Scott Hardie | February 24, 2004
Following the brouhaha over a singer's breast being exposed on national television - where children could see it! - is a poll indicating that two-thirds of Americans support televised executions, and 21 percent said they would pay to watch Osama bin Laden executed.

I reserve my comments till some of you have a chance.

Mike Eberhart | February 24, 2004
I would have no problem with televising executions. I think that this would really be a deterent to crime. The only problem is, I don't like the current methods of execution. They are too easy, and not painful enough. I would really like to see the courts sentence people to die by the way that they killed the other people. Then you have something. Why should someone who stabbed a guy 30 times, then shot him get a nice little shot in the arm, and put to sleep. That guy should get the same treatment that he gave his victim.

As for Osama, I would definately pay to see him executed. I think every American should get a chance to personally do something to him. They should have a lottery to where the winners get to personally execute that SOB.

That's my thoughts on the subject, I'm sure I'll be the only one that feels this way.

Anna Gregoline | February 24, 2004
You're so adversarial, Mike! "I'm sure I'll be the only one that feels this way."

Your feelings on the matter are how many, many people feel about it. I'm not sure about the TC crowd yet. I'm on the fence about capital punishment. On the one hand, it doesn't act as a deterrent, but that might be because it takes so long for our courts to finally say ok to kill someone, whereas other countries do it immediately. I'm not saying that's necessarily a bad thing, considering all the innocent people on Death Row now being released with new DNA testing of evidence. On the other hand, what do we do with the people who commit the worst crimes we can imagine?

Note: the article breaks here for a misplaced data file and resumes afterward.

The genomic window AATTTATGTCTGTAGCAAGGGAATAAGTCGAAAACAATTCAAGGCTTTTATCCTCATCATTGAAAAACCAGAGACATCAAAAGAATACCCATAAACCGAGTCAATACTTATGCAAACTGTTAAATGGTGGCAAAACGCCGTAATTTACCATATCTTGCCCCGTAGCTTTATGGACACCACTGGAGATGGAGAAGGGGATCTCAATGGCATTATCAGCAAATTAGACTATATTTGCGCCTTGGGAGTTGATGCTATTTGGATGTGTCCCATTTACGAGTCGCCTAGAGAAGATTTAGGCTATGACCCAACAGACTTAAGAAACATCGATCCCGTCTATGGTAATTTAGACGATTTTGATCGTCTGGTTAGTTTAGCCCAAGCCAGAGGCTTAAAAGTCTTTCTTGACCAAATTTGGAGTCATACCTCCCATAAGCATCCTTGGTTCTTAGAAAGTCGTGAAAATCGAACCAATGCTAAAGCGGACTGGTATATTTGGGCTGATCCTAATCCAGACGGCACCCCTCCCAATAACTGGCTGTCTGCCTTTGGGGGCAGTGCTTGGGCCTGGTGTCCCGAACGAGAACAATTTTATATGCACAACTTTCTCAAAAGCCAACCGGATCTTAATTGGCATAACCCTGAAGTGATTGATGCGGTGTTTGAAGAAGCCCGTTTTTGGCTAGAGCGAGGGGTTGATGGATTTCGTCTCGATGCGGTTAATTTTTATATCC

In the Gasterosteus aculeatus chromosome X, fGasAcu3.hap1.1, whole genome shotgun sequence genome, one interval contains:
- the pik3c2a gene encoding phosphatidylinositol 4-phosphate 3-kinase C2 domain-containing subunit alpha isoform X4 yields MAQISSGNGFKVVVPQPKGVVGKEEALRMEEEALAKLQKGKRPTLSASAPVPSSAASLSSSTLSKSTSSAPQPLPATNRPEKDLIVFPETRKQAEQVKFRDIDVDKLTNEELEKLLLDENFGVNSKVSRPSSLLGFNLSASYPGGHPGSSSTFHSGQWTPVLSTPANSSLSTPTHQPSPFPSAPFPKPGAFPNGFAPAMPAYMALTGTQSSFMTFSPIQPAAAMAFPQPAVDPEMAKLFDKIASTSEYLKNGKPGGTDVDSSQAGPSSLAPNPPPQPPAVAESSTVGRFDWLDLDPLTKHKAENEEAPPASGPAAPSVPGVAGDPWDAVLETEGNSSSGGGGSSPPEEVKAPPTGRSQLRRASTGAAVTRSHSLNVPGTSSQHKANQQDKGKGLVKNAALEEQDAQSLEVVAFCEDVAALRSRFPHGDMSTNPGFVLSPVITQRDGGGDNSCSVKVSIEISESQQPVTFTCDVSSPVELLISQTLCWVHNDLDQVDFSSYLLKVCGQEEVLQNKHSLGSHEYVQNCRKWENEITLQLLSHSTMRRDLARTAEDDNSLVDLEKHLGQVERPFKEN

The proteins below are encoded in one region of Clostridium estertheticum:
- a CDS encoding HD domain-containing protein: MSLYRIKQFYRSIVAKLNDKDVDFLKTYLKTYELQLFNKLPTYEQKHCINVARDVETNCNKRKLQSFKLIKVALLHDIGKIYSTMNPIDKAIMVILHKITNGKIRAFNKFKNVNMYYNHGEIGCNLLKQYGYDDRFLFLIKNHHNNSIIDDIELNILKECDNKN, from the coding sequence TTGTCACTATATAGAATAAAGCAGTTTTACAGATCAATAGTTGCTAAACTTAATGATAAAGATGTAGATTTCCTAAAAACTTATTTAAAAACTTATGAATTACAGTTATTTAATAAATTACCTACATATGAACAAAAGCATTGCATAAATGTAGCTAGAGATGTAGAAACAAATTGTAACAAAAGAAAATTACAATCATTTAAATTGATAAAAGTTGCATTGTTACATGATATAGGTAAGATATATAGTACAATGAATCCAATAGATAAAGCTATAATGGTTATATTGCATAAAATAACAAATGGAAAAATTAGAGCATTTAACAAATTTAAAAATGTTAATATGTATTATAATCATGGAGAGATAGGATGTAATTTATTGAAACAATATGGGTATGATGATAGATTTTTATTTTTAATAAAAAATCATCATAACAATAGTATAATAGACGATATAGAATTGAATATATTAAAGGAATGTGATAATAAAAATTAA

I think it's better to make them live their lives in prison, but when I say prison, I think they should have no contact with anyone, at all. They should live in a windowless cell with only food and water for the rest of their days. That's a much worse punishment than death, in my opinion (My mom would probably add that the walls should be covered with the faces of their victims). I wish that rapists were given harsher sentences too - most rapists (if they are caught and found guilty, a difficult task), will only get a few years in prison, if that. It's sick.

As far as Osama goes, it would never happen. But I'm sure that a majority of Americans would watch and possibly pay-per-view to watch him be executed.

I don't think I'd watch executions on television. I might watch one, but after that, no. I think it's kind of barbaric for people to make money off of the death of others, no matter what the venue. Can you imagine the televised executions on Fox, with commercial tie-ins to American Idol and Malcolm in the Middle and Ford trucks and Coca-Cola? Disgusting.

Mike Eberhart | February 24, 2004
Anna, I only threw that last tagline in there because of my track record here at TC. It seems that every time I post something on a topic like this, everyone else posts the exact opposite. I have no problem trying to get my point across, but lately, it seems like I'm the only one that see's my point of view, and I'm seriously out numbered. So, I make my initial statement, and then sit back and see how it plays out.